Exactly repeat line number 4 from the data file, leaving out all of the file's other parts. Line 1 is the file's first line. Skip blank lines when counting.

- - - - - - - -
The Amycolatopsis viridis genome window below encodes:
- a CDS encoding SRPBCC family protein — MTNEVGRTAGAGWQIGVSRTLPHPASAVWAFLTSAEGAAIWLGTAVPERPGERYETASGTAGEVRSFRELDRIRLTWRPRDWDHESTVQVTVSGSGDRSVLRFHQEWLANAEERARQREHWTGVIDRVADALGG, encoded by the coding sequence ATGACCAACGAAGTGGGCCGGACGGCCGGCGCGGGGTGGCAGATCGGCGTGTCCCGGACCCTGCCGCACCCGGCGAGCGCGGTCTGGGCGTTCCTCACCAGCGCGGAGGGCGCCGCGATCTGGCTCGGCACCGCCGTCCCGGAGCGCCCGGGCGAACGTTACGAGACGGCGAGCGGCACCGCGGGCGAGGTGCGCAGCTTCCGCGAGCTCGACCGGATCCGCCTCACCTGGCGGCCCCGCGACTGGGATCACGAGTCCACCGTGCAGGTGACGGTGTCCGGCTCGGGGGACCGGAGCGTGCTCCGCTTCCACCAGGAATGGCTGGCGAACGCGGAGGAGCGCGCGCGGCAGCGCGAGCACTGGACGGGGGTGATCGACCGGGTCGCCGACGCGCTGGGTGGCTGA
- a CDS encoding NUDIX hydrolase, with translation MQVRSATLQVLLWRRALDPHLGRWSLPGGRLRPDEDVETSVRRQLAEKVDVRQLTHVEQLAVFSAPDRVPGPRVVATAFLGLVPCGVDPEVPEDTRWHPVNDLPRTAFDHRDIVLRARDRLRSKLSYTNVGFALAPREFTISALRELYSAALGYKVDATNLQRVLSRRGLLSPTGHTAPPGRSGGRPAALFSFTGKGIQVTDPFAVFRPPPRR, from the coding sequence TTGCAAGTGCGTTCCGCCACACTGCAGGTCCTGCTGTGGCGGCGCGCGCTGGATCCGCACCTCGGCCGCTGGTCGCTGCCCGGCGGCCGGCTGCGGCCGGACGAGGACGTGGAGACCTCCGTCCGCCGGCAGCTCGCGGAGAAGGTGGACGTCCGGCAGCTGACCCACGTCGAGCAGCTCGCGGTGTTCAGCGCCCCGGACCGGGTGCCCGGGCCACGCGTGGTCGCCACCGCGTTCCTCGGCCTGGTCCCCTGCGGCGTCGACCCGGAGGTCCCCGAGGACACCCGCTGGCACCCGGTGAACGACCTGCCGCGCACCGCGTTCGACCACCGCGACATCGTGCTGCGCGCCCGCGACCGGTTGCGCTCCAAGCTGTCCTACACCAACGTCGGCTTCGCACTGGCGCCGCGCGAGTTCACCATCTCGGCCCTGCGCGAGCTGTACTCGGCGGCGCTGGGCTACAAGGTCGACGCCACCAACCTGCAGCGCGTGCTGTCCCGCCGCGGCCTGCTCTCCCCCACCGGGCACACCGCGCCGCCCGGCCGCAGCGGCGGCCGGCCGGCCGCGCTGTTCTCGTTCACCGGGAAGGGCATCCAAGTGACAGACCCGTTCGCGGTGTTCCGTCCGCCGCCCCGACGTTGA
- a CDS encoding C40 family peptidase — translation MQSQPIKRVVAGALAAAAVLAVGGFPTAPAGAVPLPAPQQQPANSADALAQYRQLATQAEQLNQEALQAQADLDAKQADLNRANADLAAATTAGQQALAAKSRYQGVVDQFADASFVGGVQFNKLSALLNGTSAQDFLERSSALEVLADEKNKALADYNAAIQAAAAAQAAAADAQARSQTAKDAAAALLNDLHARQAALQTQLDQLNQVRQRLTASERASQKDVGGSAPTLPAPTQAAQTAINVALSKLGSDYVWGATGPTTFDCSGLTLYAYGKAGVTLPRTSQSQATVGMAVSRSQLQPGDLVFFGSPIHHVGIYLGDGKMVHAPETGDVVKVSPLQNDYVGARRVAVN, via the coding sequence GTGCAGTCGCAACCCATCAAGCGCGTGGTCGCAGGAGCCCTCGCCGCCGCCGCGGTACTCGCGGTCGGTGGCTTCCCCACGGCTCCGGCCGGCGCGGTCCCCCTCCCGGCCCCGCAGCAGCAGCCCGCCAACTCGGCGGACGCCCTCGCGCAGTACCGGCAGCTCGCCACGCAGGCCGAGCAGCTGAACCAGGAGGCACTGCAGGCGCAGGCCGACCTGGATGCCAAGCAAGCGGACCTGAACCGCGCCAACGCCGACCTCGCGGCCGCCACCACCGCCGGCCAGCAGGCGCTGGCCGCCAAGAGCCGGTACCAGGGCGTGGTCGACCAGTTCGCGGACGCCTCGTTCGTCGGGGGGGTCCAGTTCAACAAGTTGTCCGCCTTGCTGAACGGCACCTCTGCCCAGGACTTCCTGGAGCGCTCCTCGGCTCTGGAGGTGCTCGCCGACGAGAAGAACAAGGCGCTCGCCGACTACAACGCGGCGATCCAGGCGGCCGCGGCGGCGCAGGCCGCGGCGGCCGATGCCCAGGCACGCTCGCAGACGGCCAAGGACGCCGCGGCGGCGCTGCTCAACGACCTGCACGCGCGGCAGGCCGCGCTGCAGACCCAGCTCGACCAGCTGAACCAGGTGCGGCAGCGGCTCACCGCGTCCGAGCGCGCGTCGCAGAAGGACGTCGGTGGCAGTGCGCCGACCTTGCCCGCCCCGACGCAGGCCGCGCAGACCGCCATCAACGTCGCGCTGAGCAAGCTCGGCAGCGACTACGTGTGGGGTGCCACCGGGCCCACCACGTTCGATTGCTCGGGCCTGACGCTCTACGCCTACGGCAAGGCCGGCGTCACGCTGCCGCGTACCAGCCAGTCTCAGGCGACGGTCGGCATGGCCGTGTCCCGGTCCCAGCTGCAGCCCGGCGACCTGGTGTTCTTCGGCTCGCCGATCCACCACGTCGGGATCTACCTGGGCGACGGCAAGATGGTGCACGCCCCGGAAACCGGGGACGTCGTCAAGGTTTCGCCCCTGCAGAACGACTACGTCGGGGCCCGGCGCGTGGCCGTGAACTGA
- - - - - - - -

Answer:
- a CDS encoding C40 family peptidase — translation MQSQPIKRVVAGALAAAAVLAVGGFPTAPAGAVPLPAPQQQPANSADALAQYRQLATQAEQLNQEALQAQADLDAKQADLNRANADLAAATTAGQQALAAKSRYQGVVDQFADASFVGGVQFNKLSALLNGTSAQDFLERSSALEVLADEKNKALADYNAAIQAAAAAQAAAADAQARSQTAKDAAAALLNDLHARQAALQTQLDQLNQVRQRLTASERASQKDVGGSAPTLPAPTQAAQTAINVALSKLGSDYVWGATGPTTFDCSGLTLYAYGKAGVTLPRTSQSQATVGMAVSRSQLQPGDLVFFGSPIHHVGIYLGDGKMVHAPETGDVVKVSPLQNDYVGARRVAVN, via the coding sequence GTGCAGTCGCAACCCATCAAGCGCGTGGTCGCAGGAGCCCTCGCCGCCGCCGCGGTACTCGCGGTCGGTGGCTTCCCCACGGCTCCGGCCGGCGCGGTCCCCCTCCCGGCCCCGCAGCAGCAGCCCGCCAACTCGGCGGACGCCCTCGCGCAGTACCGGCAGCTCGCCACGCAGGCCGAGCAGCTGAACCAGGAGGCACTGCAGGCGCAGGCCGACCTGGATGCCAAGCAAGCGGACCTGAACCGCGCCAACGCCGACCTCGCGGCCGCCACCACCGCCGGCCAGCAGGCGCTGGCCGCCAAGAGCCGGTACCAGGGCGTGGTCGACCAGTTCGCGGACGCCTCGTTCGTCGGGGGGGTCCAGTTCAACAAGTTGTCCGCCTTGCTGAACGGCACCTCTGCCCAGGACTTCCTGGAGCGCTCCTCGGCTCTGGAGGTGCTCGCCGACGAGAAGAACAAGGCGCTCGCCGACTACAACGCGGCGATCCAGGCGGCCGCGGCGGCGCAGGCCGCGGCGGCCGATGCCCAGGCACGCTCGCAGACGGCCAAGGACGCCGCGGCGGCGCTGCTCAACGACCTGCACGCGCGGCAGGCCGCGCTGCAGACCCAGCTCGACCAGCTGAACCAGGTGCGGCAGCGGCTCACCGCGTCCGAGCGCGCGTCGCAGAAGGACGTCGGTGGCAGTGCGCCGACCTTGCCCGCCCCGACGCAGGCCGCGCAGACCGCCATCAACGTCGCGCTGAGCAAGCTCGGCAGCGACTACGTGTGGGGTGCCACCGGGCCCACCACGTTCGATTGCTCGGGCCTGACGCTCTACGCCTACGGCAAGGCCGGCGTCACGCTGCCGCGTACCAGCCAGTCTCAGGCGACGGTCGGCATGGCCGTGTCCCGGTCCCAGCTGCAGCCCGGCGACCTGGTGTTCTTCGGCTCGCCGATCCACCACGTCGGGATCTACCTGGGCGACGGCAAGATGGTGCACGCCCCGGAAACCGGGGACGTCGTCAAGGTTTCGCCCCTGCAGAACGACTACGTCGGGGCCCGGCGCGTGGCCGTGAACTGA